Justification is by Faith Alone: Page 1 of 4 (series: Lessons on Romans)

by John Lowe
(Woodruff, S.C.)

(13) Justification is by Faith Alone

Romans 3:21–31

21 But now the righteousness of God apart from the law is revealed, being witnessed by the Law and the Prophets,

We now come to the heart of the Letter to the Romans, when Paul answers the question: According to the gospel, how can ungodly sinners be justified by a holy God? He begins by saying that the righteousness of God has been revealed apart from the law. This means that a plan or program has been revealed by which God can righteously save unrighteous sinners, and that it is not by requiring men to keep the law. Because God is holy, He cannot condone sin or overlook it or wink at it. He must punish it. And the punishment for sin is death. Yet God loves the sinner and wants to save him; there is the dilemma. God’s righteousness demands the sinner’s death, but His love desires the sinner’s eternal happiness. The gospel reveals how God can save sinners without compromising His righteousness.

The righteousness of God. The righteousness of God is neither an attribute of God or the changed character of the believer. As defined in II Corinthians 5:21, the righteousness of God is Christ Himself, who met every demand of the law for us in our stead, and is “made unto us … righteousness” (I Cor 1:30). God’s righteousness is demonstrated and communicated to us through the Cross. This righteousness is apart from the law. This expression is a strong expression emphatically stating that righteousness is given totally separate from any law. Hebrews 4:15 proclaims that the Lord Jesus was tempted in all points as we are “yet without sin.” Just as sin and Jesus Christ have nothing in common, so too righteousness was not revealed in keeping the law, but it was seen at the Cross when “He (God the Father) hath made him (God the Son) to be sin for us, who knew no sin; that we might be made the righteousness of God in him” (II Cor 5:21).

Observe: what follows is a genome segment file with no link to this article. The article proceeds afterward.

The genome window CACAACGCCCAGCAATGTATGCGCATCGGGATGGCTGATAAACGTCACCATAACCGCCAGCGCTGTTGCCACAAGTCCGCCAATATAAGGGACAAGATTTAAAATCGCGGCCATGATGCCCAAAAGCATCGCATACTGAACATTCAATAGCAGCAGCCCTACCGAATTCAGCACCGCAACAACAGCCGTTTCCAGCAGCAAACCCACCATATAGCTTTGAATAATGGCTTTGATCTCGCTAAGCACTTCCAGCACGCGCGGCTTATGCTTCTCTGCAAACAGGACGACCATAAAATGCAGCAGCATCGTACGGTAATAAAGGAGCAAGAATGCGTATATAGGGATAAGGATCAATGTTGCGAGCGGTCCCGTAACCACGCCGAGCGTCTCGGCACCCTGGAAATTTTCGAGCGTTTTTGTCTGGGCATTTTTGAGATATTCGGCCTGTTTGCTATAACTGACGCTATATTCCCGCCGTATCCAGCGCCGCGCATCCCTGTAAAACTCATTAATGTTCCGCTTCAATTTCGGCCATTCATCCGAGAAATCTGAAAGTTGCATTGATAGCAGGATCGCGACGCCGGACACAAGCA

This righteous plan is witnessed by the Law and the Prophets. It was foretold in the types and shadows of the sacrificial system that required the shedding of blood for atonement. And it was foretold by direct prophecies (see Isa. 51:5, 6, 8; 56:1; Dan. 9:24). Every time a man took his sacrifice to the Temple for a sin offering, confessed his sin, and killed the animal, he was testifying that he had faith in a righteousness that was not his own. Therefore, the Law bears witness to an external righteousness that God provides, but the Law itself cannot provide. Likewise the prophets were witnesses to this righteousness. The “Law and the prophets” refer to the entire Old Testament. Jesus did not come to do away with the Law of Moses and the words of the prophets; He came to fulfill the predictions of the Messiah and His kingdom and He fulfilled the Law by obeying it perfectly.

22 Even the righteousness of God, through faith in Jesus Christ, to all and on all who believe. For there is no difference.
The righteousness of God, through faith in Jesus Christ. A more understandable phrasing is “We are justified when the righteousness of God is applied to us ‘through faith in Jesus Christ.’” The righteousness of God then does not come to one who simply has faith in God, but to those who by faith claim the name of Jesus Christ. Saving faith in Christ is a necessary part of the righteousness God provides. “Nor is there salvation in any other, for there is no other name under heaven given among men by which we must be saved” (Acts 4:12).

Verse 21 told us that this righteous salvation is not obtained on the basis of law-keeping. Now the apostle tells us how it is obtained—through faith in Jesus Christ. Faith here means utter reliance on the living Lord Jesus Christ as one’s only Savior from sin and one’s only hope for heaven. It is based on the revelation of the Person and work of Christ as found in the Bible.

Faith is not a leap in the dark. It demands the surest evidence, and finds it in the infallible word of God. Faith is not illogical or unreasonable. What is more reasonable than that the creature should trust his Creator?

Faith is not a commendable work by which a man earns or deserves salvation. A man cannot boast because he has believed the Lord; he would be a fool not to believe Him. Faith is not an attempt to earn salvation, but is the simple acceptance of the salvation which God offers as a free gift.